Maintaining your hearing aids

How much care and cleaning goes into the ownership of hearing aids? I am asked this question several times a week. The short answer is very little. Use a soft dry clothe, tissue, or paper towel to wipe off the hearing aids when you take them off. Any soft clothe will do, but don’t use an alcohol swap like a moist towelette, baby wipe, or pre-moistened eye glass cleaner. Just use a soft dry cloth. The other big issue is wax.

The person who wears hearing aids should be careful to keep wax cleaned out of the end of the hearing end that actually goes down into the ear. This would be the speaker end of a custom made device, ear mold connected by a tube to the behind the ear hearing aid, or the dome connected to a wire from the behind the ear hearing aid. In any of these configurations there will be a hole the sound comes out into the ear. That hole generally has a wax guard a very small plastic plug in it. If it is a tube connecting to an ear mold, the tube can be disconnected from the hearing aid and a stiff little plastic line placed through the tube and out the hole on the ear mold to remove wax. This line is small stiff section of fishing line or a very thin pipe cleaner. On the other two types, they will always have tiny replacement plastic wax guards. A new set of hearing aids will always come with these items. Your hearing professional will show you how to change them and the owners manual will have pictures that review how to do it. Replacing the wax guard is usually done with another piece of plastic about the size of a dime that has two little studs on it. Place the empty stud into the old wax guard to pull it out and then the new guard can be pressed easily into the open hole of the hearing aid. You can also keep the wax guard clean by daily picking out the wax with a tool enclosed with the aids or even a toothpick.

Professionals disagree about how often to change the wax guards. Some suggest every week. I suggest only doing so if the hearing aid doesn’t work. I tell my patients “if your hearing aid stops working, change the battery, then the wax guard. If that doesn’t bring it back to life then call me.” There is a very small fine wire mesh on the bottom of the wax guard that sticks down in the hearing aids. Sometimes even when the guard looks clean, the bottom, that mesh, can be filled with wax and preventing the sound from coming out of the hearing aids. If the sound is not coming out, always change to a new wax guard.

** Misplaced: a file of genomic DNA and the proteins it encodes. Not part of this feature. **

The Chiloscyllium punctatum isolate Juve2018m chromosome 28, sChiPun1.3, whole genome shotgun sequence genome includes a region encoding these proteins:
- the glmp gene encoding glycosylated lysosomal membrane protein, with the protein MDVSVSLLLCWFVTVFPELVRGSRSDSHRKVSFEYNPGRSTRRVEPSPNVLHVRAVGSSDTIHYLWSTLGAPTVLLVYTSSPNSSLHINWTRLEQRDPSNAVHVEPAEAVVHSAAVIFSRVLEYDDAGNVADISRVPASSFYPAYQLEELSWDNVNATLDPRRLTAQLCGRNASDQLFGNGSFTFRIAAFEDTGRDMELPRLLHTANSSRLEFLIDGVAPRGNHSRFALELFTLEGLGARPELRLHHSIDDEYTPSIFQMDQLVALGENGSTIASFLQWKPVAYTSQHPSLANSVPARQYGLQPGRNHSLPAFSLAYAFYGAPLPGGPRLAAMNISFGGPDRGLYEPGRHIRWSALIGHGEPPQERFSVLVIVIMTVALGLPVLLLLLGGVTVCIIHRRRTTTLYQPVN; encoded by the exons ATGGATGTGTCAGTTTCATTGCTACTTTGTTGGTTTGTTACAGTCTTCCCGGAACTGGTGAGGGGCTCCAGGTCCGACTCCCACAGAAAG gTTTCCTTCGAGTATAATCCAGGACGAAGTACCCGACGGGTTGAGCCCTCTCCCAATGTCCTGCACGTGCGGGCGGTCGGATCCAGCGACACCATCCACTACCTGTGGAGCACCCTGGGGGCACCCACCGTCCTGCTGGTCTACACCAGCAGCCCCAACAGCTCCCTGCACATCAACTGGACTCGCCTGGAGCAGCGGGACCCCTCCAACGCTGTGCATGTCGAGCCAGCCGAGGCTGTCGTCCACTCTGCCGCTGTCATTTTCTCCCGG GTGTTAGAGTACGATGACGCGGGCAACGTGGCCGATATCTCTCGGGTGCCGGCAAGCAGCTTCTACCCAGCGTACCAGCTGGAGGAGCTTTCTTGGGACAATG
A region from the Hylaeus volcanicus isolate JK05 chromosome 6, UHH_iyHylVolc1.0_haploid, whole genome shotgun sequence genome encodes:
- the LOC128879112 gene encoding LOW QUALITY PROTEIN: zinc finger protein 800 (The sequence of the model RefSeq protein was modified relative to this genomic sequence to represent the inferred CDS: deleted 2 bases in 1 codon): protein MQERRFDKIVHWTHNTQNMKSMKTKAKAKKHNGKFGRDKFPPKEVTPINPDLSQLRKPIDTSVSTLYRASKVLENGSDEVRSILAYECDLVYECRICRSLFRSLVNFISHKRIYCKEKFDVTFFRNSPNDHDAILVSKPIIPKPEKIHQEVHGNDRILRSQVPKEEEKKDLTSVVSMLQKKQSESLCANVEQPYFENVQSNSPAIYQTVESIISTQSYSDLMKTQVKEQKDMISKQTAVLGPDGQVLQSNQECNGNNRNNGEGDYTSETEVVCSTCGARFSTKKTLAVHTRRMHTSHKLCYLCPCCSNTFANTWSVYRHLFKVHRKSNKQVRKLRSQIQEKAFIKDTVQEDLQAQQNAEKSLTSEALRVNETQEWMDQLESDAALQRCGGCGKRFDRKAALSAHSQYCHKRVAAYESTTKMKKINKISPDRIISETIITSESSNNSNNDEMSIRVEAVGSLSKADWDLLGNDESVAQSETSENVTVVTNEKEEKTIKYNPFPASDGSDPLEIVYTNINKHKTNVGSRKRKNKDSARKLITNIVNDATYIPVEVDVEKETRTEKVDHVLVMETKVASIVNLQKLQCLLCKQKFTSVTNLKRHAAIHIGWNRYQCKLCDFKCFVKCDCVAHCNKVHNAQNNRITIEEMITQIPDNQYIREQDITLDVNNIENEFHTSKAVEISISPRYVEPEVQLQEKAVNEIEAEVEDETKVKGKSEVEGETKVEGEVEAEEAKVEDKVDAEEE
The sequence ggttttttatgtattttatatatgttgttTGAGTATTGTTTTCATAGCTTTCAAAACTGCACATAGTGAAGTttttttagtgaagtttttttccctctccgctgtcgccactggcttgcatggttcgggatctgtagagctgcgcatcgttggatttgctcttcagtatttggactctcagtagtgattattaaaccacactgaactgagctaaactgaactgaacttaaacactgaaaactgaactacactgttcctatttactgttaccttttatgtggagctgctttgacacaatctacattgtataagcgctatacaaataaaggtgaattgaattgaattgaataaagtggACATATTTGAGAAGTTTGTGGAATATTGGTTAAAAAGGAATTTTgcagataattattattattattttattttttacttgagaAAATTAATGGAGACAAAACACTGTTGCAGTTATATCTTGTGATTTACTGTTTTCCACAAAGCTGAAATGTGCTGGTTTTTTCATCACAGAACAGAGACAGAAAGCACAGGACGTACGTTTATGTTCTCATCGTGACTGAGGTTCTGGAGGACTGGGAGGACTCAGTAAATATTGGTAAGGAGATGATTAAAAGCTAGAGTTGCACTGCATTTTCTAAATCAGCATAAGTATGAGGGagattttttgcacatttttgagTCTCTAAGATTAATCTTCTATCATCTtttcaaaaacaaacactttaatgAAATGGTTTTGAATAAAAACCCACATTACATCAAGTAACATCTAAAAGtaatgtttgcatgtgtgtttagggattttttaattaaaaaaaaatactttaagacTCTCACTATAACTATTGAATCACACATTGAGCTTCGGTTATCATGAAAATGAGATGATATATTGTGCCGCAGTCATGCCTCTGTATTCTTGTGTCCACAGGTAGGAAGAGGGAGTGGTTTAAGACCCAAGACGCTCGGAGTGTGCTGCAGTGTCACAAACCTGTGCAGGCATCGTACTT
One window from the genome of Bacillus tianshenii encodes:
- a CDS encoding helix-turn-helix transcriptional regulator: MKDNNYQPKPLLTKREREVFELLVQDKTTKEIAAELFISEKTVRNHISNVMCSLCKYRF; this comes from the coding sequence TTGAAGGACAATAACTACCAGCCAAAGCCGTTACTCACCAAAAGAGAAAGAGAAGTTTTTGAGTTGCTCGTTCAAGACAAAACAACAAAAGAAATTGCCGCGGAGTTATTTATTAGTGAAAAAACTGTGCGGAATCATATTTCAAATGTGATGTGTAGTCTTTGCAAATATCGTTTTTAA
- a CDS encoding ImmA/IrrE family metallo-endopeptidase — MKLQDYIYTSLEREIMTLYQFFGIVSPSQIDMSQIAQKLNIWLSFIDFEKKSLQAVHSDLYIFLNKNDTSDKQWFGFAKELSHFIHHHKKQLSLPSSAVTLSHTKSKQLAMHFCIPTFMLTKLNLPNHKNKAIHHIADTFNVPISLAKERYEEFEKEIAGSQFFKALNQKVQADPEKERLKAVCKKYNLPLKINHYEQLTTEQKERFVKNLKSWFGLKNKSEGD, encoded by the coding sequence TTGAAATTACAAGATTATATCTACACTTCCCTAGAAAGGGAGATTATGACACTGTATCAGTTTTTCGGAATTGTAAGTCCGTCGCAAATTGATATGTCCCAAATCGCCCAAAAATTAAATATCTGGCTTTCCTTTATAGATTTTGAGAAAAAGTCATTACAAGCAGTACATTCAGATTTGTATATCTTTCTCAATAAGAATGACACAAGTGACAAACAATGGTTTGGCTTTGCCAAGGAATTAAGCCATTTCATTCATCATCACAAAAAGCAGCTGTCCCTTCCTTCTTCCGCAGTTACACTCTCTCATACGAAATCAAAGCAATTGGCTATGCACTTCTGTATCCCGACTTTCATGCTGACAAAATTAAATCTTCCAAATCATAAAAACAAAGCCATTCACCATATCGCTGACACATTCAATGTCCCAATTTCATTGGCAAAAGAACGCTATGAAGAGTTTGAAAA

Those are the basics about cleaning. Here are two issues about protecting the hearing aids. They are moisture resistant, but not water proof. Try not to drop them in water, river, lake, pond, sink, shower, or…well, I think you get the picture.

If you should retrieve them from water or even get in the shower without taking them off, open and let the hearing aids air dry only. Never use a hair dryer and never put them in the microwave oven! Some professionals dispense a micro bead jar that is warmed in the microwave oven for the hearing aids to dry out overnight in that jar.

In addition from protecting the hearing aids from water and liquids protect them from animals…pets! The number one reason hearing aids are destroyed each year is due to pets. Cats will mostly play with hearing aids, batting them around until lost under the couch or down the ductwork. Dogs on the other hand smell the perspiration that has dried on the surface of the hearing aid. They want to lick them and then chew and even swallow the hearing aids. Maintaining a long and satisfying use of hearing aids involves keeping them clean, free of wax, and placed where pets can’t get at the hearing aids.

As a hearing aid user myself, caring for my hearing aids has become second nature and takes just seconds each day. Find out more about hearing aids and your hearing by contacting a hearing professional soon.

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Jeffrey L. Bayliff, NBC-HIS is the owner of Hear the Birds Hearing Aid Center, Lock Haven.

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